“Moules au gratin” (mussels in cheese sauce) may not sound like an appropriate choice for someone coming off a week-long stomach virus,
but choose it I did with no long term consequences.  The immediate sensations, however, were purely delightful.  It was, quite simply, a savory, delicious dish.  I hardly wanted to share.  By far the most
popularly selected mussels dish by other diners was a bucket of mussels, usually steamed in a simple white wine and garlic sauce.  Had I chosen this, the bucket would have come with a mound of fries (about the
equivalent of two super-sized McDonald’s fries) with about two cups of
mayonnaise on the side.  I didn’t think either my stomach or my waistline could tolerate all that grease.

Frites – the prefix “French” never finds its way onto the frites menu – seem to be a national obsession in both the Netherlands as well as Belgium.  However, IMHO Bruges takes the potato when it comes to obsessions and frites.  While there are stores in both countries devoted to selling only this one “food” item, only Bruges (to the best of my knowledge) has a whole museum devoted to fries. Yup.  The Frites Museum.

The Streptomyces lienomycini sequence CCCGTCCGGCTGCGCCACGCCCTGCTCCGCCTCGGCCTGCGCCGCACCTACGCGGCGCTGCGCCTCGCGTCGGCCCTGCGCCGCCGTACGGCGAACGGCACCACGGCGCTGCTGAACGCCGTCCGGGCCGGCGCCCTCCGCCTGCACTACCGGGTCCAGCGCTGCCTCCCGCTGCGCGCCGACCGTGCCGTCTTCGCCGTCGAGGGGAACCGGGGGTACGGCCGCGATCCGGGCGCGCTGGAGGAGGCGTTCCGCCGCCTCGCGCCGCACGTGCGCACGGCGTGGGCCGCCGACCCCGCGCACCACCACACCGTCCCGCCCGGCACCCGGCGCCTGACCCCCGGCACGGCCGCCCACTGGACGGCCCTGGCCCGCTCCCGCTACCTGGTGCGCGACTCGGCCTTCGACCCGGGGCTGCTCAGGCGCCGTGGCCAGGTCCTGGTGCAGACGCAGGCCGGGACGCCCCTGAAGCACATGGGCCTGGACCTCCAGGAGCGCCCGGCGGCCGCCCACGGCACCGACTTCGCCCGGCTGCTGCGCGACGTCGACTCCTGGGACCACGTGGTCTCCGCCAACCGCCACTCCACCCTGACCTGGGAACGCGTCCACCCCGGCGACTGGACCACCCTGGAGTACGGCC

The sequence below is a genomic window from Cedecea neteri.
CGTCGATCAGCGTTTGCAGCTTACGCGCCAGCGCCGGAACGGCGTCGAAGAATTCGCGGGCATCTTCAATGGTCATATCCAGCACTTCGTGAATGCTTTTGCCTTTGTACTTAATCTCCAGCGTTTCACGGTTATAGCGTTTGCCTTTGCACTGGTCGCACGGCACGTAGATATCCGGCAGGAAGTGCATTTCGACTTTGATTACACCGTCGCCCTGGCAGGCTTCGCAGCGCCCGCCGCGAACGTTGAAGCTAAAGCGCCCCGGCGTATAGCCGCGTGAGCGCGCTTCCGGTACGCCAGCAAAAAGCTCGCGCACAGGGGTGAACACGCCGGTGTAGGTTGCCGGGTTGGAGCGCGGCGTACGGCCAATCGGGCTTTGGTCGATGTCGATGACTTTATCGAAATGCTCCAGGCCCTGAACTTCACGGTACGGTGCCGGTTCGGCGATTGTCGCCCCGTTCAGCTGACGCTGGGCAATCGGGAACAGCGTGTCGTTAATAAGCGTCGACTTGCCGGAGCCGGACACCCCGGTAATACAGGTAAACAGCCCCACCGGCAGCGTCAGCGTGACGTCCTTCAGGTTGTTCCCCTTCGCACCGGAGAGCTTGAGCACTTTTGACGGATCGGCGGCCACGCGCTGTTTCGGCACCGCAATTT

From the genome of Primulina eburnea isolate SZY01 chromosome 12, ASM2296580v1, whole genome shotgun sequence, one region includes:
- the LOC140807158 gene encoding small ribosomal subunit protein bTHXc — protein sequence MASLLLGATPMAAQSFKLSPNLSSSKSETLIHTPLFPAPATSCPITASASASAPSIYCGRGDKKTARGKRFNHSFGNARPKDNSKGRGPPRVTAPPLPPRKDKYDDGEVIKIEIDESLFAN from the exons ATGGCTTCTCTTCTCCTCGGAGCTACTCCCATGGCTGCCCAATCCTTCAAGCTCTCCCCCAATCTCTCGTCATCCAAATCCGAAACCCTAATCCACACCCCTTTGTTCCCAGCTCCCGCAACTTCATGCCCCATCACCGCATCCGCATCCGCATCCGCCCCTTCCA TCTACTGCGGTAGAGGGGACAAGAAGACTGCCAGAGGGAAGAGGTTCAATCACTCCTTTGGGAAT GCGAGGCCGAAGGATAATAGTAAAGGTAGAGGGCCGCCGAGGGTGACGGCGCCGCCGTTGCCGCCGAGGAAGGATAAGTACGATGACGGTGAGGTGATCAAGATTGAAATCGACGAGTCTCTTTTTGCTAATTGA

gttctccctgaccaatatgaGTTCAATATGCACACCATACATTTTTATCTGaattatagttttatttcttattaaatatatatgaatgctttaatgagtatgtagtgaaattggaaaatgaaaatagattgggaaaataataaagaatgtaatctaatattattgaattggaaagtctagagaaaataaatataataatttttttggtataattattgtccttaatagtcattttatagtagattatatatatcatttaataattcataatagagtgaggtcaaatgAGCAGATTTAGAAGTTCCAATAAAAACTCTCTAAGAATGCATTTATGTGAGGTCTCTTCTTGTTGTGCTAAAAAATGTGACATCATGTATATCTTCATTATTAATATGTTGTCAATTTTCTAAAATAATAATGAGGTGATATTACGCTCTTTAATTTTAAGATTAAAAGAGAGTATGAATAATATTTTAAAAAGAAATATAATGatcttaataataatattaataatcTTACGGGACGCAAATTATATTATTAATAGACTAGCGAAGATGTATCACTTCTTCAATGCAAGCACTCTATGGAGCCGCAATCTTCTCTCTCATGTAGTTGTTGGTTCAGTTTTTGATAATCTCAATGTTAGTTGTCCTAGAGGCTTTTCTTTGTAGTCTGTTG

But on this short trip to Bruges, we stuck to more pedestrian pursuits with a leisurely canal boat tour, which I highly recommend, taking in the portrait museum, and exploring the old town on foot.  The advantage of a canal boat tour is you can cover a large amount of territory from a unique perspective, often from the reverse of the “face” of the city or town, as well as, hopefully, a bit of local history.  Our little canal tour was no exception, providing us a glimpse into the small, beautifully groomed back
gardens of the town’s mansions and hotels. However, my favorite sighting was of this very relaxed canine who chose to enjoy the sights in pillowed comfort:

The two oldest bridges in Bruges, dating back 500 years.

Small but lovely garden -- with conservatory as well.